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Pennsylvania Supreme Court's new congressional map to impact local races



HARRISBURG -- The Pennsylvania Supreme Court has released a new congressional redistricting map for the upcoming general election after it ruled the previous map unconstitutional in January.

The Supreme Court did not use any of the eight submitted maps and came up with a "remedial map" of its own.

“Over the last month, I have personally heard from thousands of Pennsylvanians and they are sick and tired of gerrymandering, which perpetuates gridlock, alienates citizens and stifles reform," said Gov. Tom Wolf.

"I applaud the court for their decision and I respect their effort to remedy Pennsylvania’s unfair and unequal congressional elections."

The new map will have heavy impact for local candidates running for Congress.

Rep. Keith Rothfus would no longer represent Johnstown, with the city now in the district outgoing Rep. Bill Shuster oversees.

Johnstown is one of the lone areas in that county that falls under Shuster's district, with the majority of the county to be now represented by Centre County-based Rep. Glenn Thomspon.

Thompson's district sees some changes as he adds parts of Cambria County, but now sees a portion of Centre County and all of Clinton County under different representation.

As for the race to replace Shuster, who announced in January he would not seek re-election, several candidates that announced bids would no longer be in the district include House Majority leader Dave Reed, who if he still decides to run for Congress would be pitted against Thompson.

Two other candidates would also no longer be in the race to replace Shuster. Democrats Adam Sedlock (Fayette County) and Susan Boser (Indiana County) would reside in different districts.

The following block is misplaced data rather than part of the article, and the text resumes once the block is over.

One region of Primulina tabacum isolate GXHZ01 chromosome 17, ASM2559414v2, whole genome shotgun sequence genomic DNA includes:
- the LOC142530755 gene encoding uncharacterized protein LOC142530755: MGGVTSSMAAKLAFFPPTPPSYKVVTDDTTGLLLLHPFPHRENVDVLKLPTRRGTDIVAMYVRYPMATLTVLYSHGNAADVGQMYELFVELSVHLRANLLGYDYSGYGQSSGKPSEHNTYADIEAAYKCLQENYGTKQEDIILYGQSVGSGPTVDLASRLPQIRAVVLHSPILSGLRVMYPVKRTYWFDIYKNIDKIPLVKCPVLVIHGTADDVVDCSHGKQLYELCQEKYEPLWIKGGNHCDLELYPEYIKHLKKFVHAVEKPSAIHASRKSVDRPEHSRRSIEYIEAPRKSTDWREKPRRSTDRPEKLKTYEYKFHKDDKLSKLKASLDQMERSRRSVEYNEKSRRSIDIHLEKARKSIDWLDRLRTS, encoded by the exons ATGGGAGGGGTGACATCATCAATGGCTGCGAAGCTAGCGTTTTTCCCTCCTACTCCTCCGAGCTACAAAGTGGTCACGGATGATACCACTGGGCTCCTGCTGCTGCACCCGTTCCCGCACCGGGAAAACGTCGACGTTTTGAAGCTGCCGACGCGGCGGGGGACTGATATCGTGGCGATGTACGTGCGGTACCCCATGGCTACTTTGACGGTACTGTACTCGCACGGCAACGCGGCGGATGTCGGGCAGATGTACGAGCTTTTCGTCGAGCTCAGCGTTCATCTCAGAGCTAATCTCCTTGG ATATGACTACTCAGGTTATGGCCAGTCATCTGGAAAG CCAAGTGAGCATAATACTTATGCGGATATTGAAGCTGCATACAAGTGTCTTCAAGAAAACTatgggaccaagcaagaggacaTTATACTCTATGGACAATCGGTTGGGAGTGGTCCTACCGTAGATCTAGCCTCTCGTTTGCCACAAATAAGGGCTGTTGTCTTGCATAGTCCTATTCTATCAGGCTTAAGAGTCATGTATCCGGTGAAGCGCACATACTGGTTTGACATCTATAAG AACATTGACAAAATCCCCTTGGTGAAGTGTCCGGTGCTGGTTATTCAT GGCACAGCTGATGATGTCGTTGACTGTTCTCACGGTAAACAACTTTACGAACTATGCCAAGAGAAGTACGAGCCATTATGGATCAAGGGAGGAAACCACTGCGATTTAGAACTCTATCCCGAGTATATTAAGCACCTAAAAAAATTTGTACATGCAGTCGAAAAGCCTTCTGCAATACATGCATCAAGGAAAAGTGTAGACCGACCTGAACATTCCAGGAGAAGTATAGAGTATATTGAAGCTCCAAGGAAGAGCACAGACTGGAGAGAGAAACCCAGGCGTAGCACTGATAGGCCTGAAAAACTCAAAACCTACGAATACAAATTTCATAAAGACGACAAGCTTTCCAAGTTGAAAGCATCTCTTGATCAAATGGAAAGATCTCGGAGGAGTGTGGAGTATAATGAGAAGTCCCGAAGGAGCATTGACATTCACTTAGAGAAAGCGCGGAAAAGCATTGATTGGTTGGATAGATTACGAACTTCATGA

Sedlock said Monday that he is meeting with his committee Monday night to discuss their options.

Sen. John Eichelberger, who is running to replace Shuster, said Monday that the legislature is likely to challenge the map in court and the original plan is to ask for a stay.

He did say that if the new map does stand, it would push the distirct in more east and include Adams and Cumberland counties as in past versions of the map.

The court's map would also sway the power in the U.S. House as Pennsylvania Republicans currently have 13 of the 18 congressional seats, but under this map that number would likely see more Democrats gain seats.

On Friday, Senate Majority Leader Jake Corman said it is very likely to GOP leaders will challenge the map in federal court.

Monday's map will not impact a special election to replace 18th District representative Tim Murphy, who resigned last year. The court's map will be in effect for the primary election taking place May 15.

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